Vue De Monde
It’s Friday! Yay! Was so so tired last week and was tempted not to write this but thought of my 10 followers (hehe actually, its 11 now! thank you email follower! please comment to let me know who you are!) and said “what the hell”. I have some time after work so I went and looked for a little meeting room and try to take a nap. I ended up chatting the hour away before having to run off to Vue. A bunch of friends booked the mega chef’s table at the new Vue de Monde. We almost had the full 18 but after a miss count, only 17 bums were on the seats. I was really looking forward to this night since I have been to the original Vue on little Collins St before the move and some of those dishes….just wow. A few of the people who shared that night with us were coming again for a repeat experience so expectations were high. We still talk about some of those dishes today! If you have been, you will definitely remember the burnt butter marron, chocolate/coffee smoked kangaroo, cranberry marrow waygu and “the egg”. Magic.
I finally drag my ass to the Rialto and was greeted by one of the many staff under The Shannon Bennett. I am escorted to the lift and head to the 55th floor where I am again greeted by another lovely lady who then passes me off to a guy who then passes me to our eventual maître d Chris. Chris is the bomb and shows me to our private dining area. I see that some of my friends have made it and get chatting. The dining area sits just outside the kitchen so I get to see the food being prepared. There is also a wall of glass overlooking the Yarra and Southbank which looks spectacular at night. There is also an outside balcony and a telescope to again enjoy the “vue”. We get greeted with champagne but I opt for the hard stuff, water and some fresh air. Some of the people are at the bar ordering some cocktails which I get to sample. The martini is pretty good! The cool thing about the bar is the block of ice they cut up and shape into cool things like a diamond or a sphere. Yes yes I know, easily impressed but it is cool!
The Lui Bar
We have a chat to Chris who asked about dietary requirements, wine list etc. Because of the size of our party, we get to tailor our own menu so I ask for a marron sandwich followed by some marron and the staff figure out I have been here before We get a semi set menu with some differences and also opt for the less expensive wine matching.
At 7.30, we all get ushered to the table and find our seats. Canon’s Nikon’s and Iphones flood the table and we exchange pleasantries with Chris. We all decide (hehe, decide, as if we would do anything else) to go with the degustation or Gastronomes as it is called at Vue de Monde with all but two of our party going with the wine matching.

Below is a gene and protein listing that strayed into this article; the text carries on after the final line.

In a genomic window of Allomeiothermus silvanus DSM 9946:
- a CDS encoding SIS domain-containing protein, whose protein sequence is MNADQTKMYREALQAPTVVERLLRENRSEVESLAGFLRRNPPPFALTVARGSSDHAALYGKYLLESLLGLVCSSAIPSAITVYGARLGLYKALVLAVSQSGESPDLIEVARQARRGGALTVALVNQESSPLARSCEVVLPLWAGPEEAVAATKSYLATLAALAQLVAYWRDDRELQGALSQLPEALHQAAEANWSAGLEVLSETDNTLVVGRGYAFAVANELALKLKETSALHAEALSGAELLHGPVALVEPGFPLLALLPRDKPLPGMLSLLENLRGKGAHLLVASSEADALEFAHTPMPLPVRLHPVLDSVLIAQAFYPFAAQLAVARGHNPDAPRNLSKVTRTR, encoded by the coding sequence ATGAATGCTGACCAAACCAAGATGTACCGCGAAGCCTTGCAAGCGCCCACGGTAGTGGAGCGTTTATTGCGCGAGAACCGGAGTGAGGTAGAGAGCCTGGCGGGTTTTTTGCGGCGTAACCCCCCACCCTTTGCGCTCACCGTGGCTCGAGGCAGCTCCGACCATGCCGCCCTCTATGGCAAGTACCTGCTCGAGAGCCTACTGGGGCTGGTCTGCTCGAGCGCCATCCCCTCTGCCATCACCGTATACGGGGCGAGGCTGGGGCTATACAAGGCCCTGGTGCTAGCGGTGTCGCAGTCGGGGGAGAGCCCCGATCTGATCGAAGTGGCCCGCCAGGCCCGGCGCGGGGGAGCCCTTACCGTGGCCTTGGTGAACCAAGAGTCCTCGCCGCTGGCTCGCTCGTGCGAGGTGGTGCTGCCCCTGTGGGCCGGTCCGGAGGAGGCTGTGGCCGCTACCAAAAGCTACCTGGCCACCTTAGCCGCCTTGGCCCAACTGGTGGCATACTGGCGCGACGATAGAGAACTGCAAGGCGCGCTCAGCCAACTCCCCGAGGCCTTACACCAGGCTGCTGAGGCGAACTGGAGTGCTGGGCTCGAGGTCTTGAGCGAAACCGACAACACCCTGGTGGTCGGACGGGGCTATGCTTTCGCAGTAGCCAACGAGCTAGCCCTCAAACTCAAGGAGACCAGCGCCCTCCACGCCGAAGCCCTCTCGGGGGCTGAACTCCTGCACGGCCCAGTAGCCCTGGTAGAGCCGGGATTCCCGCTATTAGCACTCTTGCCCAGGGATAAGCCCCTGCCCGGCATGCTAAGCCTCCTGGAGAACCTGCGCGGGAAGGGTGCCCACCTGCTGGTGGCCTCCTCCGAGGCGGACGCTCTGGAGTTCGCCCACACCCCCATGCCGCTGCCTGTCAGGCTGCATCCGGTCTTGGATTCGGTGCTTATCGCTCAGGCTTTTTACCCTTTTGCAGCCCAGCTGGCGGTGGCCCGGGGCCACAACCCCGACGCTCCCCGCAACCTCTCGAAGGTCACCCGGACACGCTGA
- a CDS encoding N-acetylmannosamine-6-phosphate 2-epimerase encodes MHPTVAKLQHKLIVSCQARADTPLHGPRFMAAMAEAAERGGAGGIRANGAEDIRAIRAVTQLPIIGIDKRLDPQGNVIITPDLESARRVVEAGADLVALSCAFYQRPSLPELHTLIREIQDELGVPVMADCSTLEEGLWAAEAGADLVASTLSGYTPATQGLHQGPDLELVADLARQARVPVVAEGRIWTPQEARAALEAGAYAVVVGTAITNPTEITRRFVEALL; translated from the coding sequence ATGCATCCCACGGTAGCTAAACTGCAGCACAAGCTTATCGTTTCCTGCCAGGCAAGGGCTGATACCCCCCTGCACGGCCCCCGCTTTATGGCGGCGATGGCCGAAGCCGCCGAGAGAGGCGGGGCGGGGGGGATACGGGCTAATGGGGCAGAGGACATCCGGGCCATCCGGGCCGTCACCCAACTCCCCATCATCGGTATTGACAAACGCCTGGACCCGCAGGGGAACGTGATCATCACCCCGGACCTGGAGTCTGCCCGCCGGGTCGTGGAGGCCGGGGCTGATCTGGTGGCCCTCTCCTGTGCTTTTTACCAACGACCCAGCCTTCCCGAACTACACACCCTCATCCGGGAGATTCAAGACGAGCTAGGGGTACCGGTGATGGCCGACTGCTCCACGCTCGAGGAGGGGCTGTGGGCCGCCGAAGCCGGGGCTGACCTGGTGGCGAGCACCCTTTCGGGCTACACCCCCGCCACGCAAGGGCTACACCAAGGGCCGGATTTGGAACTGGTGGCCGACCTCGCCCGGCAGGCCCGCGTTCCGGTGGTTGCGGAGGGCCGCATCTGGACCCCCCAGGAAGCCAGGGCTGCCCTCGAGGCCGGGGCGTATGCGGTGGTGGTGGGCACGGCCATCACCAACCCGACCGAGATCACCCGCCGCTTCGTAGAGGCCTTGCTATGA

The Vue with the hidden snacks
NV Larmandier Bernier ‘Cuvée Vue de monde’ Vertus Champagne AOC, France
The table is decorated nicely littered with rocks of various shape and sizes, grape vines and a big shiny metal thing. Apparently everything on the table will have a purpose throughout the evening and we got to guessing. After visiting the Fat Duck I made sure that nothing was edible and stumbled across some chips and dip! These quickly evaporated but I did manage to get one. Not sure what the dip was but the chips were like kettle chips.
I eventually get promoted from water to champagne and have a glass of what everyone else is drinking. This champagne is a cuvee made just for vue du monde, 100% chardonnay and no dosage. I think I ordered it too late because after the first sip, the sommelier (maybe the head sommelier?) walks over to ask about the wine menu. I explain that most of us will be having the wine matching bar two and that Nat and I will be sharing. A few minutes later our personal Rocco comes round to introduce himself.
Our sommelier Rocco & maître d Chris
Both Chris and Rocco are really good at what they do, very engaging and lovely to chat with. You can see their really enjoy their work and made the evening very enjoyable. I make sure to ask if we can have a tour of the cellar (even if you don’t like wine, you should check it out) when “finger food arrives”.
Oysters & lime
Salt cured venison
Celeriac, Sunflower seed
Smoked eel, white chocolate, caviar
I was sitting close to the centre of the table and the plates were sort of scattered around. There is a mad scramble for the eel which happened to be the bomb diggaty. There is this clear layer of crunchy white chocolate under a dollop of caviar and it was divine. One unlucky camper on the table missed out so we got another plate. There were a few extra pieces so I had to help him out…hehehe The oyster cream and the celeriac aka samosa’s came out at the same time but were clearly outclassed by the eel. The venison came out last and was a contender for the best of the finger foods. Very light and delicate, melts in your mouth venison with a touch of creamy wasabi cream. This is going to be a good night.